The module provides you with a firm grounding both in theoretical and practical questions implicated in the study of public health, ethics, and law. The first half of the module focuses on big theoretical and legal concepts, theories, and questions. The second half focuses on specific case studies from public health policy and practice, allowing you to apply the knowledge and skills acquired throughout the course to practical problems. The module covers: • The Scope of Public Health: drawing from policy documents that define public health, and instruments and arguments that present the ‘jurisdiction’ of public health. Analysis will draw from works on the philosophy of public health, and distinct categorisations of public health. • Ethics, of, for, and in Public Health: presenting different means of understanding ethics, drawing from health ethics and law as fields of study, to include leading works, textbooks, and professional ethical codes. Analysis will be interdisciplinary (legal, moral, and political), and also relate to professional ethics and governance. The class will contrast professional-, advocacy, and philosophical ethical approaches. • Health and Rights: drawing from practical sources of rights, including ‘health rights’: e.g. the WHO Constitution, the Universal Declaration on Human Rights, the European Convention on Human Rights. The analysis of these will draw from rights theory and philosophical debates on the meaning of health. • Public Health Ethics: drawing from texts on the nature and meaning of public health ethics, including professional ethical codes, case studies that distinguish the ‘old’ and ‘new public health’, and normative arguments concerning the social determinants of health and responsibility from health. The analysis will be multi-disciplinary, but demonstrate the need to move from moral to political theory with public health ethics. • Public Health Law and Regulation: drawing from texts that define and seek to give a scope to public health law, as well as works in regulatory theory and studies of governmental and professional competences. The analysis will look to professional ethics and governance, and methodology in legal and regulatory scholarship. • Public Health Policy 1: Public Safety: focusing on issues such as pandemic flu; child immunisation; liability for disease transmission. • Public Health Policy 2: ‘Lifestyle Diseases’ and ‘Unhealthy Living’: focusing on issues such as tobacco; alcohol; obesity. • Public Health Policy 3: Population-Level Problems: focusing on issues such as epidemiological research; population screening; resource allocation. • Public Health and Private Industry: Industry Lobbying and Commercial Freedoms: focusing on alcohol industry involvement in the formulation of (public health) policy; private sector involvement in the NHS; occupational health and safety regulation. • Freedoms, Rights, and Obligations: Limits to the ‘Therapeutic State’: focusing on issues such as academic and policy statements about the responsibilities of patients, and the health-related rights and obligations held by people outside of the healthcare paradigm; academic and policy statements about the proper role of the State in regard to assuring the conditions in which people are healthy.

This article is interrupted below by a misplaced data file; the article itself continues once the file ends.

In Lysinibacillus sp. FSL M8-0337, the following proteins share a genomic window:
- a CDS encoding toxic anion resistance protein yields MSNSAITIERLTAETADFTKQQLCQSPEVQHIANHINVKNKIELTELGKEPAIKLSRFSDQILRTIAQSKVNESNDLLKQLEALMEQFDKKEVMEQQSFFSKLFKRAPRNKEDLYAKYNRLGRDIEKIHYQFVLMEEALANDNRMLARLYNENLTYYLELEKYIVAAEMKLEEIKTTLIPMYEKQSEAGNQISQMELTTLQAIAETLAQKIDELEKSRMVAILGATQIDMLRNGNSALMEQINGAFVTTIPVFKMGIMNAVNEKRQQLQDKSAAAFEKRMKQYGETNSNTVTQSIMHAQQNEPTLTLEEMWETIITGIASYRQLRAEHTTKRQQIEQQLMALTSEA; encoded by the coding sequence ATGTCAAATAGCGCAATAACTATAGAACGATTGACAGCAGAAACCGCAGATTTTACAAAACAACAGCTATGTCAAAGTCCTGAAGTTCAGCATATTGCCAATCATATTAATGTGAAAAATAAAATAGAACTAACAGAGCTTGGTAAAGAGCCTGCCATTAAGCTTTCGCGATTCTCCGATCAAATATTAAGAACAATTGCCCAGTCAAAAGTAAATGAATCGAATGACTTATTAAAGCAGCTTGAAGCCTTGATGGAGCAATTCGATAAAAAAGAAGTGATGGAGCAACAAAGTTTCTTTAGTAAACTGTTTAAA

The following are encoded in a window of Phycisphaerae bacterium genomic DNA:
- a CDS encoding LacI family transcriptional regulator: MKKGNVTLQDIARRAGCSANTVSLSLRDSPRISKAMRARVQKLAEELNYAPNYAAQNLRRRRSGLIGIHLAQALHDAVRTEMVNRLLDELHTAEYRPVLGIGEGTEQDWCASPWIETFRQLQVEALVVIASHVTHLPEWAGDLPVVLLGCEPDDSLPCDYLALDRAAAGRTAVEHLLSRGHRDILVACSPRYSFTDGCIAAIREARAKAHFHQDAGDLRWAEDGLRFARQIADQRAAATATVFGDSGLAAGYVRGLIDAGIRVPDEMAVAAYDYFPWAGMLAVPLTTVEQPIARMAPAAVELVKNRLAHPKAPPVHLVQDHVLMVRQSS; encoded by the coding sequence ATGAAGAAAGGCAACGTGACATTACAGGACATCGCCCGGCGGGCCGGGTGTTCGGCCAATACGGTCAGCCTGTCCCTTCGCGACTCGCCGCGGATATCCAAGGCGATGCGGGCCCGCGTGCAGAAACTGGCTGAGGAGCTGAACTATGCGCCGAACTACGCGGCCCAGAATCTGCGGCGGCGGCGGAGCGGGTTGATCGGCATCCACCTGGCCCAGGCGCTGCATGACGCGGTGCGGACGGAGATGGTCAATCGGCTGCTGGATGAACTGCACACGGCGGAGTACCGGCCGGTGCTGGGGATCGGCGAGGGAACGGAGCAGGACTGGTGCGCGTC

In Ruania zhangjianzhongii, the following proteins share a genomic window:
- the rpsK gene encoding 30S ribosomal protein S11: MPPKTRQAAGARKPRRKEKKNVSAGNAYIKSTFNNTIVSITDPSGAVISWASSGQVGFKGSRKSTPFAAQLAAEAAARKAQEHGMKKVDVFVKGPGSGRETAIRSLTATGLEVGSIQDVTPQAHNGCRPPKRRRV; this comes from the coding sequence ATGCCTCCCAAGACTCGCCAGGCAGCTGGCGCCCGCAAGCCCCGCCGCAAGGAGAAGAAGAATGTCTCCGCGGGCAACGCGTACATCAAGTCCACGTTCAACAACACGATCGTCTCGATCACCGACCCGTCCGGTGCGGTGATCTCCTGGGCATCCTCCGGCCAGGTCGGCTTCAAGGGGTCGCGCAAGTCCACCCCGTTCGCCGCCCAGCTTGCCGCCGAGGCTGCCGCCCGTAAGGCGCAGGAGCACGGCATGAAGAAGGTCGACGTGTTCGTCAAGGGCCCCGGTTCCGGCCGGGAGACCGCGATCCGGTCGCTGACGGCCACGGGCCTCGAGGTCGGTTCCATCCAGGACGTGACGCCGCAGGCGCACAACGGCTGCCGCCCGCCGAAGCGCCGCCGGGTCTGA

Special Features

Special features of this course include the ability to form ethical critiques, engage in practical policy processes, and present works in public health ethics to interdisciplinary audiences. Lunchtime seminars will be arranged with eminent figures in public health law and ethics. An important feature is that the course gives students the opportunity to engage with module co-ordinators and other scholars who are at the leading edge of the subject.

Learning and Teaching

Teaching and learning methods

Teaching methods include • Lecture style presentations from the module tutors • Interactive workshop and seminar discussions • Student-led presentations on public health problems • Small- and whole group analysis and debate Learning activities include • Formative development with written work and oral presentations • Resources provided through Blackboard • Ongoing skills and knowledge-development

TypeHours
Independent Study70
Teaching30
Total study time100

Resources & Reading list

Nuffield Council on Bioethics (2007). Public health – ethical issues. 

Dawson, A. (ed.) (2011). Public Health Ethics Key Concepts and Issues in Policy and Practice. 

Coggon J. (2012). What Makes Health Public? A critical evaluation of moral, legal, and political claims in public health. 

Assessment

Formative

Journal Article

Summative

MethodPercentage contribution
Journal Article  (1500 words) 100%

Repeat

MethodPercentage contribution
Journal Article  (1500 words) 100%

Referral

MethodPercentage contribution
Journal Article  (1500 words) 100%

Repeat Information

Repeat type: Internal & External

Costs

Costs associated with this module

Students are responsible for meeting the cost of essential textbooks, and of producing such essays, assignments, laboratory reports and dissertations as are required to fulfil the academic requirements for each programme of study.

In addition to this, students registered for this module typically also have to pay for:

Textbooks

Recommended texts for this module may be available in limited supply in the University Library and students may wish to purchase the core/recommended text as appropriate.

Please also ensure you read the section on additional costs in the University’s Fees, Charges and Expenses Regulations in the University Calendar available at www.calendar.soton.ac.uk.